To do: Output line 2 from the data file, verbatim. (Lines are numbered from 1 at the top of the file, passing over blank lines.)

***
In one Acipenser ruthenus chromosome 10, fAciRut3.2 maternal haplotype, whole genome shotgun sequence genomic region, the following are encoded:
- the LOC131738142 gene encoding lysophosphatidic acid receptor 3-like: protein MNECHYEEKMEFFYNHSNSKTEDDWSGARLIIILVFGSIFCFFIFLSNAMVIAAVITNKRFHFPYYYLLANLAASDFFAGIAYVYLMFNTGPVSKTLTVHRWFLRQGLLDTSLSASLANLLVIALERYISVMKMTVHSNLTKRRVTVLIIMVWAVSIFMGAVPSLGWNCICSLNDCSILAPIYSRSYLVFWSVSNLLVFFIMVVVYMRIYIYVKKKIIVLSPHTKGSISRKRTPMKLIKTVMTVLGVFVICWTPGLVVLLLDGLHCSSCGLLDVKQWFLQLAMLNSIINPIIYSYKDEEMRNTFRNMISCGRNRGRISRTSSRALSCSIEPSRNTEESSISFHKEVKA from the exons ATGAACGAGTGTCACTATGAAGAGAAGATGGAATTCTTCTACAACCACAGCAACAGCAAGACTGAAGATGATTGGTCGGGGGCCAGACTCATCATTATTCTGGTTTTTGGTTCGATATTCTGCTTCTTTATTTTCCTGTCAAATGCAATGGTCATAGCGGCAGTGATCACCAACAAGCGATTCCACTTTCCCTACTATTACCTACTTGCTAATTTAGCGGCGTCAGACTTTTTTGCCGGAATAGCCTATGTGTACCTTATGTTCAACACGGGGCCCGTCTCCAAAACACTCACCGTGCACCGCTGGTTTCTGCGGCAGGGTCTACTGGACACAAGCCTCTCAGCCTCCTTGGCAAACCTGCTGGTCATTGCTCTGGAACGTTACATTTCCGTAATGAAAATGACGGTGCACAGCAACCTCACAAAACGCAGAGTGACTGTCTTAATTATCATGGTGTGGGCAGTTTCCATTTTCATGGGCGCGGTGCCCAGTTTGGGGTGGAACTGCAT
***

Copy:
- the LOC131738142 gene encoding lysophosphatidic acid receptor 3-like: protein MNECHYEEKMEFFYNHSNSKTEDDWSGARLIIILVFGSIFCFFIFLSNAMVIAAVITNKRFHFPYYYLLANLAASDFFAGIAYVYLMFNTGPVSKTLTVHRWFLRQGLLDTSLSASLANLLVIALERYISVMKMTVHSNLTKRRVTVLIIMVWAVSIFMGAVPSLGWNCICSLNDCSILAPIYSRSYLVFWSVSNLLVFFIMVVVYMRIYIYVKKKIIVLSPHTKGSISRKRTPMKLIKTVMTVLGVFVICWTPGLVVLLLDGLHCSSCGLLDVKQWFLQLAMLNSIINPIIYSYKDEEMRNTFRNMISCGRNRGRISRTSSRALSCSIEPSRNTEESSISFHKEVKA from the exons ATGAACGAGTGTCACTATGAAGAGAAGATGGAATTCTTCTACAACCACAGCAACAGCAAGACTGAAGATGATTGGTCGGGGGCCAGACTCATCATTATTCTGGTTTTTGGTTCGATATTCTGCTTCTTTATTTTCCTGTCAAATGCAATGGTCATAGCGGCAGTGATCACCAACAAGCGATTCCACTTTCCCTACTATTACCTACTTGCTAATTTAGCGGCGTCAGACTTTTTTGCCGGAATAGCCTATGTGTACCTTATGTTCAACACGGGGCCCGTCTCCAAAACACTCACCGTGCACCGCTGGTTTCTGCGGCAGGGTCTACTGGACACAAGCCTCTCAGCCTCCTTGGCAAACCTGCTGGTCATTGCTCTGGAACGTTACATTTCCGTAATGAAAATGACGGTGCACAGCAACCTCACAAAACGCAGAGTGACTGTCTTAATTATCATGGTGTGGGCAGTTTCCATTTTCATGGGCGCGGTGCCCAGTTTGGGGTGGAACTGCAT